Here we’ve learnt to sit back and watch. To see the sun trail across our land. Witness the shadows of summer, autumn and winter. The terraces and slopes going from full summer sun to winter shade. To hear the creeks flow for a week after a heavy deluge. To see the water create it’s own path down the driveway and the way in which a simple trench to the side has diverted most of this water.Even the constant struggle and frustration with mould and condensation has made us appreciate more the need- and value- for a well ventilated and insulated home.


A view from the lower house pad looking across the terraces to the bus. The posts in the foreground is Oscar and Yoda’s soon to be new day run.


Last year we shared a post on visioning our dream . In it we wrote of all our dreams for the site. We talked of animals, of multiple sitting areas, aquaponics, possible market gardens and sub-tropical and tropical greenhouses. With the lengthening days and the prospects of getting stuck into some of these things we sat down the other week and went through our plans. Reassessing to see what 6 months on the site had changed.

Out went somethings such as aquaponics (not enough water at the moment), tropical and subtropic greenhouse, a market garden and some of the animals. The rest though we agreed were still our priority and so using some of our plans we’d developed we sat down earlier this month to work out our new plan and projects for upcoming spring. The following images show some of our plans.

Water schematic/ property overview


An april overview map depicting the water flow as it travels down the property.

This picture above is a birds eye overview of the property. It is not accurate or does not have measurements but it gives an idea of where things are in our property. The  arrows depict the way in which the water flows down of our property when it rains. The circles are trees and the long rectangle on the second terrace is the worm seat that we made in an earlier post. This overview then become our working template for the two designs below.

Plan 1: May


An early iteration of our design. Notice the elongated deck and the changed positions of the outdoor kitchen and table.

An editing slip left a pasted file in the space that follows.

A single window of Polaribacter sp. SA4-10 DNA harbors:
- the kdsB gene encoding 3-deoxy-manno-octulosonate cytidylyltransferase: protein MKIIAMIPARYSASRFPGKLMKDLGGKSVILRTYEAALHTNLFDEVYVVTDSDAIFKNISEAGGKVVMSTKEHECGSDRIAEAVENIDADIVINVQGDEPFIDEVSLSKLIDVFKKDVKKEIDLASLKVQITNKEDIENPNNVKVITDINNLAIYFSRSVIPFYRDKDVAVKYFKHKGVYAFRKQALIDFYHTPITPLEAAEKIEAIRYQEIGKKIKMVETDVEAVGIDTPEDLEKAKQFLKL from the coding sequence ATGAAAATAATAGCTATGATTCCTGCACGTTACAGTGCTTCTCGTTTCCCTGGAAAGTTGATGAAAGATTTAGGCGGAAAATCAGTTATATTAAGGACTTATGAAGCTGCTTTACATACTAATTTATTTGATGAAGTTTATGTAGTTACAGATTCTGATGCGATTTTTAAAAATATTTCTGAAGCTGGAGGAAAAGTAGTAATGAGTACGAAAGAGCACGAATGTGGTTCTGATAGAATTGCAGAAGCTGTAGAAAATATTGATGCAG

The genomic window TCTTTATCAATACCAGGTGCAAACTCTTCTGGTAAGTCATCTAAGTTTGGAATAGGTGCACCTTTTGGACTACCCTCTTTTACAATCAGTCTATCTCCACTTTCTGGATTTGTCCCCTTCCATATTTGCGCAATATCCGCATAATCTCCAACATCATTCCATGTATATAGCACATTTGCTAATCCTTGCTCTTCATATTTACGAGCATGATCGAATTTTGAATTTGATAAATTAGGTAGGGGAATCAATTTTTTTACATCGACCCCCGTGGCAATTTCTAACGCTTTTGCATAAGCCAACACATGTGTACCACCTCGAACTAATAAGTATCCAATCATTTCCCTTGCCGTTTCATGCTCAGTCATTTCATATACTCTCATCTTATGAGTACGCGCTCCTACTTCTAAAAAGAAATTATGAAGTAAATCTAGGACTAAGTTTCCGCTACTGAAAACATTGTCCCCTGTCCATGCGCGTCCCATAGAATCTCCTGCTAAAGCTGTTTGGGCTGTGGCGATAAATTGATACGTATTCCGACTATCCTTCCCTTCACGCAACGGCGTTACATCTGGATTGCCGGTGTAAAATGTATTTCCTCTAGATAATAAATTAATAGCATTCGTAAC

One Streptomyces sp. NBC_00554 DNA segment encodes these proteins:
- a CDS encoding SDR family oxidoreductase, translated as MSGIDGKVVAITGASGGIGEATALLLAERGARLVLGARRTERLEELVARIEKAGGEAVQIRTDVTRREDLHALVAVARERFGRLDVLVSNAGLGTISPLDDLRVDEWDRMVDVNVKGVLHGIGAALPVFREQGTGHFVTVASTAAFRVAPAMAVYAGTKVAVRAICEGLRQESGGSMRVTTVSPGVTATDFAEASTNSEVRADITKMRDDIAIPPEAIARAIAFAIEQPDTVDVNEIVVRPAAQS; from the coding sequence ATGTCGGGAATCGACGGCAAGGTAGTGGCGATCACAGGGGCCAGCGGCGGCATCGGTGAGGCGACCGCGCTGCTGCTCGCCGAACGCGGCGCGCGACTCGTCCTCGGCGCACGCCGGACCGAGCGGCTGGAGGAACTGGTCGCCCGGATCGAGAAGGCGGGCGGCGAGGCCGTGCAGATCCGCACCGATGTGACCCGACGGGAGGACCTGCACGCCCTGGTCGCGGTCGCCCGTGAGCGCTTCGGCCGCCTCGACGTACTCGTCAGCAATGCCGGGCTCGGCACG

This design was what we settled on before winter come. By this stage we had built the steps so that path become part of the design. Back in Mount Barnett we had success with some raised garden beds so had thought of using those for our kitchen garden. We had been also toying around with the idea of having a couple of fruit trees in the area behind the bus. The back sections of the terrace- behind the shed- we had earmarked us our kitchen and outdoor dining area.

At this stage we thinking of having a whole bus length decking and converting our carport into a shed/studio. An idea that we turned when we

August Plan: current working plan


Our current working design. The outdoor kitchen and yoga studio have changed and the deck and front area of the bus is now more compact.

This plan is our current plan that we settled late last week when walking around the terrace. The deck has become smaller and we’ve utilised some jarrah decking rather than the pallets for this. The pallets are now outdoor island decking on which an outdoor table will sit. This front area will become a meadow of cottage flowers and grasses with a brick paver path through it to the shed.

The kitchen and table have changed as we have now set on building a yoga studio on one of the terraces. We are also looking at utilising the roof of the yoga studio to catch some water in order to have an outdoor bath. The design also has some deciduous vines growing up trellis as summer shade as with the sun now hitting the bus we beginning to remember the heat that of the bus in summer. The raised beds are now probably going to be hugel beds.

We’ve also moved our kitchen to closer to the bus. This space is further from the trees therefore probably better spot for a wood fire stove. The slope and the path stay the same. The design also includes a dog run that we have started construction on and a clothesline for summer. The fruit trees have now become a food forest which we will design further. At the moment we finishing off our pallet island and about to begin work on the size of our raised/hugelkultur beds.


One of the dreams of writing this blog was to hopefully one day get something published about our little adventure. It was a fanciful dream which to my amazement become a reality in May when I was approached by The Owner Builder magazine to write a piece for them. The piece follows the first 4 months of the build and is published in the current issue- issue 196- of The Owner Builder. The article is entitled From a bus to a home, click on the link and it should come up there. The rest of the magazine has articles on strawbales, tyre wall machinery shed and other renovation and building profiles.


An excerpt of our article. Click on the link above and you should be able to download a copy.